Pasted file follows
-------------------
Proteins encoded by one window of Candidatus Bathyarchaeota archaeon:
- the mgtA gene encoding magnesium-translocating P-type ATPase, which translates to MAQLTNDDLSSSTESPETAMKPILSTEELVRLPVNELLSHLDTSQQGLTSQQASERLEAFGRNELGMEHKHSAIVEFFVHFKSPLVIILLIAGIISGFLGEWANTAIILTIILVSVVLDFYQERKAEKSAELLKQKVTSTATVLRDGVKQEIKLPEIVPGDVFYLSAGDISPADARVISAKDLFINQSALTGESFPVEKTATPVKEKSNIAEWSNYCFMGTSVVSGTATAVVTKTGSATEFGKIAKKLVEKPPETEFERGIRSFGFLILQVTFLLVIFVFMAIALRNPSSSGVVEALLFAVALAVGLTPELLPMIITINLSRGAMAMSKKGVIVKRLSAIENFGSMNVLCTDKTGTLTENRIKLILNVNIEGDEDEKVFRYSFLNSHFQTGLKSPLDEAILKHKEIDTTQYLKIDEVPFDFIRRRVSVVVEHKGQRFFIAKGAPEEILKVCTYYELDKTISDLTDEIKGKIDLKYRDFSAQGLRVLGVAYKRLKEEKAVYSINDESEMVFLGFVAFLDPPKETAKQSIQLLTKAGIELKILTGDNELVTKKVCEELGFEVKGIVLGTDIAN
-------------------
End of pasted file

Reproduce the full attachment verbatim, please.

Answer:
Proteins encoded by one window of Candidatus Bathyarchaeota archaeon:
- the mgtA gene encoding magnesium-translocating P-type ATPase, which translates to MAQLTNDDLSSSTESPETAMKPILSTEELVRLPVNELLSHLDTSQQGLTSQQASERLEAFGRNELGMEHKHSAIVEFFVHFKSPLVIILLIAGIISGFLGEWANTAIILTIILVSVVLDFYQERKAEKSAELLKQKVTSTATVLRDGVKQEIKLPEIVPGDVFYLSAGDISPADARVISAKDLFINQSALTGESFPVEKTATPVKEKSNIAEWSNYCFMGTSVVSGTATAVVTKTGSATEFGKIAKKLVEKPPETEFERGIRSFGFLILQVTFLLVIFVFMAIALRNPSSSGVVEALLFAVALAVGLTPELLPMIITINLSRGAMAMSKKGVIVKRLSAIENFGSMNVLCTDKTGTLTENRIKLILNVNIEGDEDEKVFRYSFLNSHFQTGLKSPLDEAILKHKEIDTTQYLKIDEVPFDFIRRRVSVVVEHKGQRFFIAKGAPEEILKVCTYYELDKTISDLTDEIKGKIDLKYRDFSAQGLRVLGVAYKRLKEEKAVYSINDESEMVFLGFVAFLDPPKETAKQSIQLLTKAGIELKILTGDNELVTKKVCEELGFEVKGIVLGTDIAN